Have you ever thought about how buildings are actually designed for us? They’re not just created to provide us with a place where we can shop, work, eat, live, and so on. They’re designed to affect our mood and make us feel a certain way — even when they don’t seem like they’re designed for this purpose.
Consider this quote from Winston Churchill: “We shape our buildings and afterwards our buildings shape us.” Think about how buildings affect you day to day. A dilapidated building might make you feel sad or uncomfortable, even subconsciously. Where as a colorful, modern building might make you feel relaxed and happy. Although a lot of this that can be subjective, there are also ways that architects can design buildings to bring about desired effects for the majority of people.
Ignoring the science behind building design can have disastrous effects. For example, a concrete-heavy, minimalist apartment building with cinder block walls might make tenants feel like they live in a prison. Even without realizing it, they might eventually become more depressed or start acting out in unusual ways because their environment has been subconsciously affecting them in the background as they go about their lives.
Thus, more architects today have realized the importance of designing buildings with science in mind to improve day-to-day wellbeing in all areas of life, from apartments to office buildings. A great design can make people feel comfortable, which will help them to live better and perform better at work. Even the casino industry is a well-refined, exact science: the layout, furniture, colors, materials, and lights are all carefully chosen to ensure that guests are relaxed and having fun.
How Architects Know What People Want
This can be as simple as asking people what they like and don’t like or how they feel in response to their environment. But people aren’t always aware of these things. That’s where data-tracking devices come in to play. In psychological studies, heart rate, brain activity, and emotions can all be monitored through smart devices or medical technology. Researchers can discover how entering a certain room changes how we feel, or how being surrounded by skyscrapers can make us feel uneasy or tense. (This is also why there’s been such a huge push for parks in urban areas — they make us feel happier.)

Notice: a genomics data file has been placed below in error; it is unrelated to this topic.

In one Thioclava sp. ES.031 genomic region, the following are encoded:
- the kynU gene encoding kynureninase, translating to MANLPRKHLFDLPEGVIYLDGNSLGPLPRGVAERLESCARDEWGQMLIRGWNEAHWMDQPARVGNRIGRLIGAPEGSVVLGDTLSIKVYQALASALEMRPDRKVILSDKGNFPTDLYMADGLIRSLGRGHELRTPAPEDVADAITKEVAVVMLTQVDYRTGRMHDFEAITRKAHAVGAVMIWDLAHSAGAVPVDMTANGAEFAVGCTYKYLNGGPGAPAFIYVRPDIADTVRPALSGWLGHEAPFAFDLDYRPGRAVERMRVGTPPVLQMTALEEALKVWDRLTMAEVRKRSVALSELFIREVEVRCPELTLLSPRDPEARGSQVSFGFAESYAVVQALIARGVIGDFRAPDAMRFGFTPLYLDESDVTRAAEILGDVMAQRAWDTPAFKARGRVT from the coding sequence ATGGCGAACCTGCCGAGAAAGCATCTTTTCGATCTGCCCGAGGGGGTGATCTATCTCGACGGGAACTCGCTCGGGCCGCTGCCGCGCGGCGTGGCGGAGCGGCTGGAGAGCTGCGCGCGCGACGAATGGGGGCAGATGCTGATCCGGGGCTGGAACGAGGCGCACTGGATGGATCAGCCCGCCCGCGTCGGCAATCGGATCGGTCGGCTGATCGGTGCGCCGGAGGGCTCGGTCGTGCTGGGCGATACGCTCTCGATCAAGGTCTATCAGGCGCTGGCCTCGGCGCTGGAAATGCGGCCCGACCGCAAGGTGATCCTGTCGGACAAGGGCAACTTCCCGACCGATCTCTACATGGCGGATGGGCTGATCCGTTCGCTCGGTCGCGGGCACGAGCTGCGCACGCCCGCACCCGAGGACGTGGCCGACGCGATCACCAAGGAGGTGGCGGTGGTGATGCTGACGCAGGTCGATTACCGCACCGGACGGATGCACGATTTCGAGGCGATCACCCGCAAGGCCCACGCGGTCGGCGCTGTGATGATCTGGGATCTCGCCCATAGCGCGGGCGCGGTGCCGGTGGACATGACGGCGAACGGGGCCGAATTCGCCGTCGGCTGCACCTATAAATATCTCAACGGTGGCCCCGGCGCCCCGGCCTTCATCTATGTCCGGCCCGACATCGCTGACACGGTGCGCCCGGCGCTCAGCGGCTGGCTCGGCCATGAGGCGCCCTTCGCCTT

A Closer Look: Building Design
A lot is considered when designing a building. For example, ceiling heights are very important. A low ceiling height can make people feel claustrophobic or uncomfortable and want to leave the room or building as quickly as possible. A higher ceiling height can of course bring about the opposite effect — It’s even been said that higher ceilings can stimulate free and creative thinking. Additionally, a ceiling that is designed with the right materials, such as those that are pleasing to the eye and can absorb sound, will further positively affect those in the building.
Colors and lighting are also important factors to consider. For example, think about the design of your favorite restaurant. It likely uses many different colors to set the mood in aspects like the walls, floor, furniture, seating, and decorations. The lighting is probably not too bright because the restaurant wants you to feel less alert and more relaxed. (On the other hand, if the lighting is bright, the restaurant likely is a fast-casual place that doesn’t want you to linger.) If the lighting is dim, it’s probably because the restaurant wants to set a romantic mood or further lower your heart rate so that you’re feeling pleasant and stick around a while.
Further, natural lighting is an important factor to consider, too. A building designed to achieve the greatest amount of natural light will help people to feel happier than a building that gets poor light.
These are just a few of the ways that buildings are designed with us in mind — there’s a lot more that’s considered, like materials, location, aesthetics, and space, among others. Regardless, thoughtful building design is extremely important — so hopefully this won’t just be a passing trend.